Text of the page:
It’s Sunday, the blog is pretty much established, the dogs are walked and I have a fresh, hard-cover copy of Frances Mayes’s A Year in the World: Journeys of a Passionate Traveller. I also have a bad case of jealousy. Oh, to be able to wander Europe for a year, and be paid to write about it! To be, as she says, “out in the world with a small stuffed suitcase and a notebook . . .” Sigh, I want to be out in the world, too. But then I think about Emily Dickinson and Flannery O’Connor, both of whom stayed home and wrote fabulous, enduring poems and stories. So, is travel good for the writer’s soul or not?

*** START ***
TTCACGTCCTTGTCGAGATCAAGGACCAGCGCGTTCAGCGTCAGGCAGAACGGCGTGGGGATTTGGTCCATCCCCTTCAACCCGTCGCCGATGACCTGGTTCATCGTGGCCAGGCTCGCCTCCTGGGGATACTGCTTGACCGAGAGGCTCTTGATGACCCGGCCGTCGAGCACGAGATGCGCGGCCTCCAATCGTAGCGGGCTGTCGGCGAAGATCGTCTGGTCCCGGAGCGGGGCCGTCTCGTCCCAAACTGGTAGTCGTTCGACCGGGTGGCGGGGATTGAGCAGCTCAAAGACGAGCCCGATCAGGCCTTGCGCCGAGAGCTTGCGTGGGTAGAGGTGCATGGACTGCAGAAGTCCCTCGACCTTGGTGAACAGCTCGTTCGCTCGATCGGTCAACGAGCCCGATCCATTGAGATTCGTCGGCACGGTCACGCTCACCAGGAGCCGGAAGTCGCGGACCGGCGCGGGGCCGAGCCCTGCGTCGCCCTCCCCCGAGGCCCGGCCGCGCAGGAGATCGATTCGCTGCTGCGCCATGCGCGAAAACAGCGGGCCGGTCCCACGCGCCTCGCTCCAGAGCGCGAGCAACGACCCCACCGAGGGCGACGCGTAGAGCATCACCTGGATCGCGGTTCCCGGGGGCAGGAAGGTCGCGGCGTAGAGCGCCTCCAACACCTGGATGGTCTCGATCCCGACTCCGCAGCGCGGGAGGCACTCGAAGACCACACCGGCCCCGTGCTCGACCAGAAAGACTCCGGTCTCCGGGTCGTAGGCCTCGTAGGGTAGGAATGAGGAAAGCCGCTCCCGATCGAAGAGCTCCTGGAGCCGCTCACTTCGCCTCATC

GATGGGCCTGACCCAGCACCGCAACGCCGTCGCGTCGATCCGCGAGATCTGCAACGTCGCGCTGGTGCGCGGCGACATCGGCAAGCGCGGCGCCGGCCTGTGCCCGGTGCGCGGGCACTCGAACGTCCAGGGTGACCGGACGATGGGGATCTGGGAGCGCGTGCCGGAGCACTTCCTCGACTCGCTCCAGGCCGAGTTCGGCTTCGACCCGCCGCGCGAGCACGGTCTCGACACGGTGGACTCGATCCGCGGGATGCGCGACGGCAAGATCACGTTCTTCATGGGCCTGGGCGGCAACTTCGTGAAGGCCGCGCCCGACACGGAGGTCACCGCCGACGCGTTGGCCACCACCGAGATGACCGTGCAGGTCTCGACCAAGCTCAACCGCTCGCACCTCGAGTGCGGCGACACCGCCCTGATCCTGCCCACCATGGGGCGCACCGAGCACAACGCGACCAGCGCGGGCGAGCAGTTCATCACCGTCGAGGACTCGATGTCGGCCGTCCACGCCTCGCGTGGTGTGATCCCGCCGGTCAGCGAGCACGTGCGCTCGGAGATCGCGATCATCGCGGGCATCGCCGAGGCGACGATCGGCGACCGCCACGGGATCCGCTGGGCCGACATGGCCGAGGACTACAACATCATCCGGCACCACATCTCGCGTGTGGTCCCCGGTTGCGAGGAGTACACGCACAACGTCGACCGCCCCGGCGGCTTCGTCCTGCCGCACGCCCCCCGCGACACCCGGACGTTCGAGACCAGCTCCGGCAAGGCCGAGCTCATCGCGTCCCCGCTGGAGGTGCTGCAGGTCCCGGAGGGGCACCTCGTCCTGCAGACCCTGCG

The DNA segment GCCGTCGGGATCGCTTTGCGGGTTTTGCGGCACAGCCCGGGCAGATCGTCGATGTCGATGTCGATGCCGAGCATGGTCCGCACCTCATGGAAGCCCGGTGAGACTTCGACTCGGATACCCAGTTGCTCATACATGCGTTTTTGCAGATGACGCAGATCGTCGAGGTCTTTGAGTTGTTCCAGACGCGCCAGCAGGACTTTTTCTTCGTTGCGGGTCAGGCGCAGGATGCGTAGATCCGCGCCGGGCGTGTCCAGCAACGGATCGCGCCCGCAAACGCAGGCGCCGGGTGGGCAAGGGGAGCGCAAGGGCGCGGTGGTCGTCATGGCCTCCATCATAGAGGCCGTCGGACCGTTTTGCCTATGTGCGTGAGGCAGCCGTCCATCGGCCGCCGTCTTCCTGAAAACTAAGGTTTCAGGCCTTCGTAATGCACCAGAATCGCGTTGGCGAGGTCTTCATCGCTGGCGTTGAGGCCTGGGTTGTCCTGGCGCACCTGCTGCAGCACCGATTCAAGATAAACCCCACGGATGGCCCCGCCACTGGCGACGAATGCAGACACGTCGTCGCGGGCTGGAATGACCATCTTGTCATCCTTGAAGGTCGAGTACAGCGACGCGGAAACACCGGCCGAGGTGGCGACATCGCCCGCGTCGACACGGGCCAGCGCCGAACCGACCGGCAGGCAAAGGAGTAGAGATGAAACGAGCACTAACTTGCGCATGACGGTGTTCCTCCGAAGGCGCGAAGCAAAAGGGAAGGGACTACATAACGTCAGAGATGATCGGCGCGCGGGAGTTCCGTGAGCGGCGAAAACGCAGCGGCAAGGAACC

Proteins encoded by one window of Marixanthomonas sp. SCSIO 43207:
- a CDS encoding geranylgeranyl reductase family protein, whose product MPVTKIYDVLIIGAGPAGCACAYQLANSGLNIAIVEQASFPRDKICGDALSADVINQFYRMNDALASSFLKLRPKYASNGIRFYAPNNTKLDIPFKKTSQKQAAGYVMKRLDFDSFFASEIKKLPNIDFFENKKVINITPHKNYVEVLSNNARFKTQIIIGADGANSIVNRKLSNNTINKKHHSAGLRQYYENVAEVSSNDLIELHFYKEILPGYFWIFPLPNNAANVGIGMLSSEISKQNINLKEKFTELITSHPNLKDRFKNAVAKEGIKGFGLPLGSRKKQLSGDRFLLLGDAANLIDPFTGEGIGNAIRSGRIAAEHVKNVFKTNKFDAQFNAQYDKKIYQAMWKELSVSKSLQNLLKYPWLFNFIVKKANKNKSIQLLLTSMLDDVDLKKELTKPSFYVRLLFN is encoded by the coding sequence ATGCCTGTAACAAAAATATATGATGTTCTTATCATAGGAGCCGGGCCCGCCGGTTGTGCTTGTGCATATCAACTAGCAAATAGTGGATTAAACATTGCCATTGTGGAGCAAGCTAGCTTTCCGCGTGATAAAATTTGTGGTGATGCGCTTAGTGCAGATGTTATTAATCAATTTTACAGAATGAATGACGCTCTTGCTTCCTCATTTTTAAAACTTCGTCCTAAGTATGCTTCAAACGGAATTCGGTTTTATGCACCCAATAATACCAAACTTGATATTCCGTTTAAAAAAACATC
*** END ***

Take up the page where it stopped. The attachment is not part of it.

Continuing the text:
I always think I’ll write wonderful things when I travel, and already I’m day dreaming about this coming summer and driving cross country, just me and Duncan the dog, seeing my picnic lunch in a green park somewhere between Denver and the coast of Maine and a good book and, of course, the notebook. I promise myself to notice everything and everybody. But I also know that the business of getting from Point A to B will intrude and at times I’ll lose myself in reading maps and booking rooms. Maybe, though, just maybe, if I practice I can learn to write on the road. It worked for Kerouac, and he was under the influence of more than road rash, rage and regret.